He does go to nursery 1 afternoon a week and will increase when I go back to work part time. To be honest I can't wait.

pileoflaundry Tue 01-Nov-16 17:46:49

We used to live in a lovely flat, but the tiny kitchen was far from the lounge. This made cooking and child supervision impossible, and at the time we only had the one DC.

Could you put the play pen in the lounge? If the younger child went in they would be a sitting duck, but would the other way round work?

Could you or your DP pre-cook food the day before or in the morning when you are both in (sorry I can't tell if there is a DP), put it into microwaveable containers, so that all that you needed to do was shove the box into the microwave and run back to the lounge? I did this when we lived in the flat.

Tantrums outside are stressful, but normal. Do you have a double buggy? Tickling can help to get an ironing-board toddler into a buggy, and then you can push quickly...

If you have anyone to help, could you go out with just DS1 at the weekend, so that you can concentrate on helping him to learn good outside behaviour? It's much easier with just the one to manage, it might help to give you confidence too.

Chattycat78 Wed 02-Nov-16 01:37:15

I feel your pain OP. I have two under two- an almost 5 month old and a nearly 22 month old and tbh I don't even Attempt to cook when I'm with them both alone. I freeze portions of meals we eat and then reheat them later.

Ds1 is also very naughty- tries to hit the baby/me, sometimes even bites me and doesn't listen in the slightest if you try to punish him. He's also a complete whirlwind and has so much emergy and needs "running" constantly!

I also feel the same about going out- sometimes I can barely face it- but the alternative of staying in is not feasible as ds1 starts to get even worse when he's bored.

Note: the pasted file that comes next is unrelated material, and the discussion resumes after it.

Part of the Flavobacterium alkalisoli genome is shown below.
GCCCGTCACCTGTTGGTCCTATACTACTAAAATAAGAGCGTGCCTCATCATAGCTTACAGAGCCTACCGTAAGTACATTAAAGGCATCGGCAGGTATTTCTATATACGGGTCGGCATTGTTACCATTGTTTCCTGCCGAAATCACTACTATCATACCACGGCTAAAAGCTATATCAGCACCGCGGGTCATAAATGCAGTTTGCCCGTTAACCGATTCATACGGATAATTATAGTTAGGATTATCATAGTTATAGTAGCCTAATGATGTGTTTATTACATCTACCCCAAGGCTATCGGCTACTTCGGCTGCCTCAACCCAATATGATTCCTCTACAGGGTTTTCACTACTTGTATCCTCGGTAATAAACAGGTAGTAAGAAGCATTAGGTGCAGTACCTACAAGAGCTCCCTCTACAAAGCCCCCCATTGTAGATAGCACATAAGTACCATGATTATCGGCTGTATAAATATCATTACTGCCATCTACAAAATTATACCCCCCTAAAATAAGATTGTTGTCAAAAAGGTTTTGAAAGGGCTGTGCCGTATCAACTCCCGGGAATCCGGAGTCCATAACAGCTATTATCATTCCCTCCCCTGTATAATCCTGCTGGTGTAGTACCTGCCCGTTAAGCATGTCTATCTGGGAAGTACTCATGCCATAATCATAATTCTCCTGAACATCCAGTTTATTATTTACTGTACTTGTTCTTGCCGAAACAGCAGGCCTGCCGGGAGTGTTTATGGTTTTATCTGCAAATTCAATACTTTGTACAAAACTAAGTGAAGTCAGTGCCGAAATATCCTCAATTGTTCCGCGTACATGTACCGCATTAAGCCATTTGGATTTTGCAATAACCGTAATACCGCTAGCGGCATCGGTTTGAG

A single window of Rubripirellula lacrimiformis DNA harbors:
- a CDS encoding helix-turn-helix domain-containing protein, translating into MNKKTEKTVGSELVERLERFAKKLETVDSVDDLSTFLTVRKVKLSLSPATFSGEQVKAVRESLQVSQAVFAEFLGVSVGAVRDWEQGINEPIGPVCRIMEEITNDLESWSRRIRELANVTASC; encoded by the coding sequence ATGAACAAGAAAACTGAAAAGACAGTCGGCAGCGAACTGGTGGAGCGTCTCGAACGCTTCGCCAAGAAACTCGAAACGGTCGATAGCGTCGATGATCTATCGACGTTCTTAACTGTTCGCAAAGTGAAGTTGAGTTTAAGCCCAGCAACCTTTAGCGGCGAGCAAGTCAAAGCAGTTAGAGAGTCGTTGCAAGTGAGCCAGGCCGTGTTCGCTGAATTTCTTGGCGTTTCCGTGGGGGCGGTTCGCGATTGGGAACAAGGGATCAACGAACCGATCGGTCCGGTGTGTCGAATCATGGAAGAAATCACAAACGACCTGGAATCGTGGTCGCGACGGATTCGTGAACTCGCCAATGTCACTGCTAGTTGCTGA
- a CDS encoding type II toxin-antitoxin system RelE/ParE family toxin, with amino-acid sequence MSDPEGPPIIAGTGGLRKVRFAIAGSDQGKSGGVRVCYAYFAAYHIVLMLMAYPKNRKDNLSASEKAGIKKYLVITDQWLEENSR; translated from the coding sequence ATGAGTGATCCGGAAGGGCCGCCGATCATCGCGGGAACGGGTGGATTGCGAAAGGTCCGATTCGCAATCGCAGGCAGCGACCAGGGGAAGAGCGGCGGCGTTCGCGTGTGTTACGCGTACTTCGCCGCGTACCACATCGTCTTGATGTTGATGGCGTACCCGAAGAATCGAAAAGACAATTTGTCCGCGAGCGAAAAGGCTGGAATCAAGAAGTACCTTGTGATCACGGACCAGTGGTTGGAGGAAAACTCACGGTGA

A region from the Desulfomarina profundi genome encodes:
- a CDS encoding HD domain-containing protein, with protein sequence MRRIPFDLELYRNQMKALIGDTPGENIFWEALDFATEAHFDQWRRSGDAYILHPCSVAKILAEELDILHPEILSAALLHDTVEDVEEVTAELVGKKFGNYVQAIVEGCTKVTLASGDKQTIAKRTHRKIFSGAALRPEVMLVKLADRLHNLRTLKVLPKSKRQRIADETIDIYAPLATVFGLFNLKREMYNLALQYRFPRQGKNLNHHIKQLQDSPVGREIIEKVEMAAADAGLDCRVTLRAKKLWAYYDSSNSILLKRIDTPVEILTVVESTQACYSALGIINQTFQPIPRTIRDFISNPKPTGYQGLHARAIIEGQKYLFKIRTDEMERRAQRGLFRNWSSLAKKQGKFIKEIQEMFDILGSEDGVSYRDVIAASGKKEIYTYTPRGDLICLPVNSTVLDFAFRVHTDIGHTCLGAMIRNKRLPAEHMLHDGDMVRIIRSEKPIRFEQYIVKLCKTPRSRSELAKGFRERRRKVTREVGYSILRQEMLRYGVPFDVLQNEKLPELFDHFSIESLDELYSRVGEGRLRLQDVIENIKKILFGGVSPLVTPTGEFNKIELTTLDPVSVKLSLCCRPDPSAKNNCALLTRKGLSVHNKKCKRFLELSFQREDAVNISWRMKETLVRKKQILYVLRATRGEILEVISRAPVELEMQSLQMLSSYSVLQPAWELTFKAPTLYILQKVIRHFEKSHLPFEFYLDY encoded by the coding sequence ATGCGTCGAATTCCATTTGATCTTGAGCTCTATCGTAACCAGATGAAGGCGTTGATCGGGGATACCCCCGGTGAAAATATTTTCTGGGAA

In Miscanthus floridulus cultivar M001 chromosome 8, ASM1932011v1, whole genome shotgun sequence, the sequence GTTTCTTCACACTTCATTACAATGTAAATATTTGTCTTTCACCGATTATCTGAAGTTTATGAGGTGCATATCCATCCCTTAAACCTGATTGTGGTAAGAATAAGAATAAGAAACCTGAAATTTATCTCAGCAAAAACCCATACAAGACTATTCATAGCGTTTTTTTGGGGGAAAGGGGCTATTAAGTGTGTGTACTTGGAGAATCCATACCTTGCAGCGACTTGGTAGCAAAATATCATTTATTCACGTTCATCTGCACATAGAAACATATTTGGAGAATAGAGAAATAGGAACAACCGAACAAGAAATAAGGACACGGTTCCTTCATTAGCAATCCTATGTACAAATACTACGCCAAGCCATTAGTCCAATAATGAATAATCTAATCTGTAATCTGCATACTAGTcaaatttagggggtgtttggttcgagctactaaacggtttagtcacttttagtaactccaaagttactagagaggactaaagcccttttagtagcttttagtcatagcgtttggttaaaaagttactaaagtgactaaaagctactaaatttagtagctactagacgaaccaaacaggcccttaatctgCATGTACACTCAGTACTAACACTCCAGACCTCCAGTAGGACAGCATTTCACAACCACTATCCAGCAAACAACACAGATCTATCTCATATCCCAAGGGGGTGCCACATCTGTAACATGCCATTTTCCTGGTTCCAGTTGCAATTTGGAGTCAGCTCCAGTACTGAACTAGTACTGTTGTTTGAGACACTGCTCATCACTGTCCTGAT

Also nursery is invaluable.! Ds1 goes to nursery twice a week and I think I I'd crack up without it!

Fingers crossed it gets easier at some point....!!!!

AGBforever Wed 02-Nov-16 03:09:57

Our age gap is similar and I must admit we went though a period of freezer to oven meals so I wasn't trying to balance 5 pans plus 2 toddlers at we went out a lot -straight into the car then straight out at say, the zoo so less wrangling 2 tots up the high st at once. It's so hard and I wish I'd got the big one into nursery sooner. But the great thing about this age is that you hang on for a few weeks then things change so much. Good luck!

nooka Wed 02-Nov-16 03:19:11

My two are long past this stage (teenagers now, getting close to leaving home!), but similarly close in age and I just wanted to say that when you get through this stage it is lovely having similarly aged children. You have lots of advantages to come smile One early plus is that before long they will be a similar size and you shouldn't need to patrol them nearly as much.

I have to admit I went back to work when dd was 3 months old and ds 19mths. It was just too much for me. ds was wild and dd clingy. Exhausting! I'm not sure that anything much helps except them both growing up a bit.

Lilianne Wed 02-Nov-16 04:16:24

At that age I only did quick meals, precooked as much as poss and unashamedly put him in front of the telly for 15 mins whilst I was in the kitchen. It does get better fairly quickly, at 3 they can quite happily entertain themselves for a while, but at 2.2 they seemed glued to me and up to no good for 95% of the time, and it was hard work.

Otherwise going out to work, playgroups, online shopping and an occasional treat of a cleaner saved my sanity.

awcws3192 Wed 02-Nov-16 07:46:12

I also find slow cooker is brilliant. Chuck something in in the morning and then all I need to do is dish it up!

Join the discussion

Join the discussion

Registering is free, easy, and means you can join in the discussion, get discounts, win prizes and lots more.

Register now